Sunday, November 28, 2010
Many of the world's top economists and financial experts have said that the too big to fail banks are destroying the world economy, that they must be broken up in order to restore stability, and that small banks can easily pick up the slack and make all of the loans which are needed needs. See this, this and this.
And yet many people still believe the myth that the giant banks have to be saved at all costs.
How could that be?
Well, as Adolph Hitler wrote in Mein Kampf:
All this was inspired by the principle--which is quite true in itself--that in the big lie there is always a certain force of credibility; because the broad masses of a nation are always more easily corrupted in the deeper strata of their emotional nature than consciously or voluntarily; and thus in the primitive simplicity of their minds they more readily fall victims to the big lie than the small lie, since they themselves often tell small lies in little matters but would be ashamed to resort to large-scale falsehoods. It would never come into their heads to fabricate colossal untruths, and they would not believe that others could have the impudence to distort the truth so infamously. Even though the facts which prove this to be so may be brought clearly to their minds, they will still doubt and waver and will continue to think that there may be some other explanation. For the grossly impudent lie always leaves traces behind it, even after it has been nailed down, a fact which is known to all expert liars in this world and to all who conspire together in the art of lying.
Similarly, Hitler's propaganda minister, Joseph Goebbels, wrote:
That is of course rather painful for those involved. One should not as a rule reveal one's secrets, since one does not know if and when one may need them again. The essential English leadership secret does not depend on particular intelligence. Rather, it depends on a remarkably stupid thick-headedness. The English follow the principle that when one lies, one should lie big, and stick to it. They keep up their lies, even at the risk of looking ridiculous.Science has now helped to explain why the big lie is effective.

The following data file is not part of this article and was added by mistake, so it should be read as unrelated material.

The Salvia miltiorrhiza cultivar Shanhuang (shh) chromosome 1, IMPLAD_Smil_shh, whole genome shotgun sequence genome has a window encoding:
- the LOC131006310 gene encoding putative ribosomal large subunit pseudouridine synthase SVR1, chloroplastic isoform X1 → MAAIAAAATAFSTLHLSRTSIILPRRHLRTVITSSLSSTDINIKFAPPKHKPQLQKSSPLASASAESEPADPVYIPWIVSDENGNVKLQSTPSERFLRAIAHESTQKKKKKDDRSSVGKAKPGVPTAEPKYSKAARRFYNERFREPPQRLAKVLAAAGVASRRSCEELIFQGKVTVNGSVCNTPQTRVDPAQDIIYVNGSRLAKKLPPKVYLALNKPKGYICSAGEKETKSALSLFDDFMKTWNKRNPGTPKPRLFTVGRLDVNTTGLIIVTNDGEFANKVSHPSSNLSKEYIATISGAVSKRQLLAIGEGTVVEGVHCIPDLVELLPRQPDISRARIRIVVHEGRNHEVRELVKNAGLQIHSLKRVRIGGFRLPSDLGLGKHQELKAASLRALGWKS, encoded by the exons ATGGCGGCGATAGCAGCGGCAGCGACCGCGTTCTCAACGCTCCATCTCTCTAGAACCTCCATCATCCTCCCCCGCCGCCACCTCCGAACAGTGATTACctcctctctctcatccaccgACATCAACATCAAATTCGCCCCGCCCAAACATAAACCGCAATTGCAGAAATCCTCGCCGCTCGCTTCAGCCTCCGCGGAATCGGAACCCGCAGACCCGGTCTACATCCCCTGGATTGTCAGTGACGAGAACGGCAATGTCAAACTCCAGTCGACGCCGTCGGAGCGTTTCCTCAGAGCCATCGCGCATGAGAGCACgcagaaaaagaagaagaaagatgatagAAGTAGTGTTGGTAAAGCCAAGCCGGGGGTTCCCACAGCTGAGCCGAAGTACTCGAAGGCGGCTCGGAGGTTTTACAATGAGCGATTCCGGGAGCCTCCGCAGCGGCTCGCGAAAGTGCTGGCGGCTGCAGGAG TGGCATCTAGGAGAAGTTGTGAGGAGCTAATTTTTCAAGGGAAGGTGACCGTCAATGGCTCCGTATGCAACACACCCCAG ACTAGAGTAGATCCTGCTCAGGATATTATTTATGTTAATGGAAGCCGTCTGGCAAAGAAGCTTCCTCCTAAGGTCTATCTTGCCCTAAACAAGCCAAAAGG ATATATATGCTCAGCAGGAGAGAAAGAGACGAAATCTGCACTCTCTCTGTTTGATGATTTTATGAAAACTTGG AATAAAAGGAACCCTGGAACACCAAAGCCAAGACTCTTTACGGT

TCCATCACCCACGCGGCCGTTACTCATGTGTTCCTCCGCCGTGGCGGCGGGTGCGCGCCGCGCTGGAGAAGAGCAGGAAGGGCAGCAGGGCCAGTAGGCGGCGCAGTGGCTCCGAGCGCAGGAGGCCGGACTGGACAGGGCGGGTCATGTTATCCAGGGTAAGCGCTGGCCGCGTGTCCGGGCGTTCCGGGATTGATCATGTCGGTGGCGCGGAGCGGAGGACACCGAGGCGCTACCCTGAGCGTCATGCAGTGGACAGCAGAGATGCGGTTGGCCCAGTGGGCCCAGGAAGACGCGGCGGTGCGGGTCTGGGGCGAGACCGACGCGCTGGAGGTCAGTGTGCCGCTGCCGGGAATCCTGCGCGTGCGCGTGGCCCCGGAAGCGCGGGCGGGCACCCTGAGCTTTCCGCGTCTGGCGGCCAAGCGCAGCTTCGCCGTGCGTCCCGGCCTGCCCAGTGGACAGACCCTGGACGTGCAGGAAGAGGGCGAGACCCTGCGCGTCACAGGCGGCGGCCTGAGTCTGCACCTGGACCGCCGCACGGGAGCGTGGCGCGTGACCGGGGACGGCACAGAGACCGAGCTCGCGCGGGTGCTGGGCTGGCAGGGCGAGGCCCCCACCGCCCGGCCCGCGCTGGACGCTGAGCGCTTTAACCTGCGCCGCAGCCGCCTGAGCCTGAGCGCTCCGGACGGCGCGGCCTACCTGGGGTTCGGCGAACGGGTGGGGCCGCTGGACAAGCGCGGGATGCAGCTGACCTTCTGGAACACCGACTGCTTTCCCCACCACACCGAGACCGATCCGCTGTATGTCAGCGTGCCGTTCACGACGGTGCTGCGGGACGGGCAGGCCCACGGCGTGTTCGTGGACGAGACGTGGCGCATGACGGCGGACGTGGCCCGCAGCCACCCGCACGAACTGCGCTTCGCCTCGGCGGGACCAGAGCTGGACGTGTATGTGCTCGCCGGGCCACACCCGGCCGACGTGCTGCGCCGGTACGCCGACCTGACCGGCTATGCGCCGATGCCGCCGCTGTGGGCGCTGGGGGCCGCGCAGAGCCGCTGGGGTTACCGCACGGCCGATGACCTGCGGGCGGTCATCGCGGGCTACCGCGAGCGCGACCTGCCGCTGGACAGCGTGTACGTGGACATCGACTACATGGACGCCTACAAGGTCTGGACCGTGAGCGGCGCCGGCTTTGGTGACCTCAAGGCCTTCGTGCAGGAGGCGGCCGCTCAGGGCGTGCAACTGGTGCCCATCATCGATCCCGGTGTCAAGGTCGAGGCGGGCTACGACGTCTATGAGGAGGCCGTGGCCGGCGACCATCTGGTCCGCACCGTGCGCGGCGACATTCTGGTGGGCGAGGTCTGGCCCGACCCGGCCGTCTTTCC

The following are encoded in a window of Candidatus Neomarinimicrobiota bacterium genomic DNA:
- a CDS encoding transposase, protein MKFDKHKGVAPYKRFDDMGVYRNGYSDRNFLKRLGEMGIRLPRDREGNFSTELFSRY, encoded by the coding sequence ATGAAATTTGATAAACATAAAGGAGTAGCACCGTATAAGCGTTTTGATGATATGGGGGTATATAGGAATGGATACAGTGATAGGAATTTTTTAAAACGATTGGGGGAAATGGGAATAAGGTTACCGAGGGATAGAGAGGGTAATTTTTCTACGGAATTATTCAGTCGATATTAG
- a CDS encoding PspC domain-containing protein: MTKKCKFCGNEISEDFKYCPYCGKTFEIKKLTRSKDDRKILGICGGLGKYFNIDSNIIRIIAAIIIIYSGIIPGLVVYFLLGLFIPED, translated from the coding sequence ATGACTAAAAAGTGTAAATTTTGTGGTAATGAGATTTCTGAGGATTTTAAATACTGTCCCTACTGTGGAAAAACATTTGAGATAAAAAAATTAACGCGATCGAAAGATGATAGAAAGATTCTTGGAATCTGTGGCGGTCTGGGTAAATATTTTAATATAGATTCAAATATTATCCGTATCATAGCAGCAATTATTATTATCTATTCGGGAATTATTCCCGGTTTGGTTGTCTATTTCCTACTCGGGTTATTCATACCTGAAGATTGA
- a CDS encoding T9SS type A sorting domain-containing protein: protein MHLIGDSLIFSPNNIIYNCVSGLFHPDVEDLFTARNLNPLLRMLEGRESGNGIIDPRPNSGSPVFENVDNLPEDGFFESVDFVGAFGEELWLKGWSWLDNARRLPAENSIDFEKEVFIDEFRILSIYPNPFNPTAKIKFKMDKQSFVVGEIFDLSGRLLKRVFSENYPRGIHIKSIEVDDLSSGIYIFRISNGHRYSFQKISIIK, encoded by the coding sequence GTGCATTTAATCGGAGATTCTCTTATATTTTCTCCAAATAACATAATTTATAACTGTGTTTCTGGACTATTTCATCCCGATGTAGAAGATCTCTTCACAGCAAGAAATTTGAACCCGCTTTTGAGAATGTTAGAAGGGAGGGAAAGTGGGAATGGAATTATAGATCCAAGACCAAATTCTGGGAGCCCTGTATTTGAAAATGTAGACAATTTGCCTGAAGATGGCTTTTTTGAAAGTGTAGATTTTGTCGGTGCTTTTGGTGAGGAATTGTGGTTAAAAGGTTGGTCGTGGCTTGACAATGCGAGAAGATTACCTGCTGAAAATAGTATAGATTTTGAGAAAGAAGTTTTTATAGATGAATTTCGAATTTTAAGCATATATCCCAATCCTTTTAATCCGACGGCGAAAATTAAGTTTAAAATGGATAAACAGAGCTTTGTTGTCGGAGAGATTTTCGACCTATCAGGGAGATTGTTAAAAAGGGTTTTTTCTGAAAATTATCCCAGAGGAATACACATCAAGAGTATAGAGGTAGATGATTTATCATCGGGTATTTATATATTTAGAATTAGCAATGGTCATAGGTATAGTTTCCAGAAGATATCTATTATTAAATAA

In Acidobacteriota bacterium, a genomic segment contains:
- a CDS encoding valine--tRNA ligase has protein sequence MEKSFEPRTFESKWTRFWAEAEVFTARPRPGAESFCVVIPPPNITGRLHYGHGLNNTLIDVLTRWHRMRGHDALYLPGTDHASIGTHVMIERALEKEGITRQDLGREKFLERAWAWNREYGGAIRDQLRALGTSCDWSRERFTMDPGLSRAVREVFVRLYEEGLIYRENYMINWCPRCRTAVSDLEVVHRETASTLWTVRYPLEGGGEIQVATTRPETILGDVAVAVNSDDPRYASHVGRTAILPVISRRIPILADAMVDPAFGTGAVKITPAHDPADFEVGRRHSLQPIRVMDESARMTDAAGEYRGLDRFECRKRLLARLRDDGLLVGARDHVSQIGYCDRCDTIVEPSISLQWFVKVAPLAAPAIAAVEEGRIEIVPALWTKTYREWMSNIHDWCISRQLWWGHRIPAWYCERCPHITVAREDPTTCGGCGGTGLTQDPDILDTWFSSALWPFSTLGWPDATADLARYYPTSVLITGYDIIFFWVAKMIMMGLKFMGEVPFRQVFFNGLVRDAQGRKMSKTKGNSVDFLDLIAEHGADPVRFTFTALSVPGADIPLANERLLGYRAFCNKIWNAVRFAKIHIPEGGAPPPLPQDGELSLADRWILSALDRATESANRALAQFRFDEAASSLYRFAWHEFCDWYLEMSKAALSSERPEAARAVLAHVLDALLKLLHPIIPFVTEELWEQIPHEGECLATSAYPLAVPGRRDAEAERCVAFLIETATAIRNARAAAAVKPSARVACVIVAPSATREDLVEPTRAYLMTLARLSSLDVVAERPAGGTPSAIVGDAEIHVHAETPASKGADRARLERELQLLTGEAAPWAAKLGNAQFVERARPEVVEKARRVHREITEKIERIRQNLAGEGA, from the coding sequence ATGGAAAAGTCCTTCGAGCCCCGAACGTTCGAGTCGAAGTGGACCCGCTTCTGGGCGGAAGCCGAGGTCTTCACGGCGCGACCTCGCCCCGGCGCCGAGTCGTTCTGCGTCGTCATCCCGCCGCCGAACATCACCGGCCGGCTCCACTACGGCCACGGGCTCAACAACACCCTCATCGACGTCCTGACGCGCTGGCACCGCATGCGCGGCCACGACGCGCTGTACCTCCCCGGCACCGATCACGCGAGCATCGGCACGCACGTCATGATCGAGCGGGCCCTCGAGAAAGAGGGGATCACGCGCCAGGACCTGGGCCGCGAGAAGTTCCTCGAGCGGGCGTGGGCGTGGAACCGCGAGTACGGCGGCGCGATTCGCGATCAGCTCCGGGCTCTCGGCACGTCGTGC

As I've previously pointed out in another context:
Psychologists and sociologists show us that people will rationalize what their leaders are doing, even when it makes no sense ....
Sociologists from four major research institutions investigated why so many Americans believed that Saddam Hussein was behind 9/11, years after it became obvious that Iraq had nothing to do with 9/11.
The researchers found, as described in an article in the journal Sociological Inquiry (and re-printed by Newsweek):
- Many Americans felt an urgent need to seek justification for a war already in progress
- Rather than search rationally for information that either confirms or disconfirms a particular belief, people actually seek out information that confirms what they already believe.
- "For the most part people completely ignore contrary information."
- "The study demonstrates voters' ability to develop elaborate rationalizations based on faulty information"
- People get deeply attached to their beliefs, and form emotional attachments that get wrapped up in their personal identity and sense of morality, irrespective of the facts of the matter.
- "We refer to this as 'inferred justification, because for these voters, the sheer fact that we were engaged in war led to a post-hoc search for a justification for that war.
- "People were basically making up justifications for the fact that we were at war"
An article yesterday in Alternet discussing the Sociological Inquiry article helps us to understand that the key to people's active participation in searching for excuses for actions by the big boys is fear: